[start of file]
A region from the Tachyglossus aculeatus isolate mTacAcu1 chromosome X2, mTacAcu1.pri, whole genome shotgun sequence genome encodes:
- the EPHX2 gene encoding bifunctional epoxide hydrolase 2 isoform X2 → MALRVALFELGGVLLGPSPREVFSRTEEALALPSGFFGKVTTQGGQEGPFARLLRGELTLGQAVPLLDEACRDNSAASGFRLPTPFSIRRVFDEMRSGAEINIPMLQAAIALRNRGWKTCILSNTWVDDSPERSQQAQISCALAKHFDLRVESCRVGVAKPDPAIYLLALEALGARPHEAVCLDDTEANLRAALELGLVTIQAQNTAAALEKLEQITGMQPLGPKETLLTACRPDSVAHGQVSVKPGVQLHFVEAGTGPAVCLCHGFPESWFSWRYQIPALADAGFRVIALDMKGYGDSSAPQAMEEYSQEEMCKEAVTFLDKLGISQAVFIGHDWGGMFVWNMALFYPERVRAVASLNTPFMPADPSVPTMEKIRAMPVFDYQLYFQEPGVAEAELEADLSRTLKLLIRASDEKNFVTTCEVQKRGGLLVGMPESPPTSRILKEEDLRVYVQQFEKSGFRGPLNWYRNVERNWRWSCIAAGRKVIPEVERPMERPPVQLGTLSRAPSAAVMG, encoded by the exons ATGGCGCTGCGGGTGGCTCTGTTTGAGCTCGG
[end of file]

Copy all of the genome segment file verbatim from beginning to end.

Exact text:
A region from the Tachyglossus aculeatus isolate mTacAcu1 chromosome X2, mTacAcu1.pri, whole genome shotgun sequence genome encodes:
- the EPHX2 gene encoding bifunctional epoxide hydrolase 2 isoform X2 → MALRVALFELGGVLLGPSPREVFSRTEEALALPSGFFGKVTTQGGQEGPFARLLRGELTLGQAVPLLDEACRDNSAASGFRLPTPFSIRRVFDEMRSGAEINIPMLQAAIALRNRGWKTCILSNTWVDDSPERSQQAQISCALAKHFDLRVESCRVGVAKPDPAIYLLALEALGARPHEAVCLDDTEANLRAALELGLVTIQAQNTAAALEKLEQITGMQPLGPKETLLTACRPDSVAHGQVSVKPGVQLHFVEAGTGPAVCLCHGFPESWFSWRYQIPALADAGFRVIALDMKGYGDSSAPQAMEEYSQEEMCKEAVTFLDKLGISQAVFIGHDWGGMFVWNMALFYPERVRAVASLNTPFMPADPSVPTMEKIRAMPVFDYQLYFQEPGVAEAELEADLSRTLKLLIRASDEKNFVTTCEVQKRGGLLVGMPESPPTSRILKEEDLRVYVQQFEKSGFRGPLNWYRNVERNWRWSCIAAGRKVIPEVERPMERPPVQLGTLSRAPSAAVMG, encoded by the exons ATGGCGCTGCGGGTGGCTCTGTTTGAGCTCGG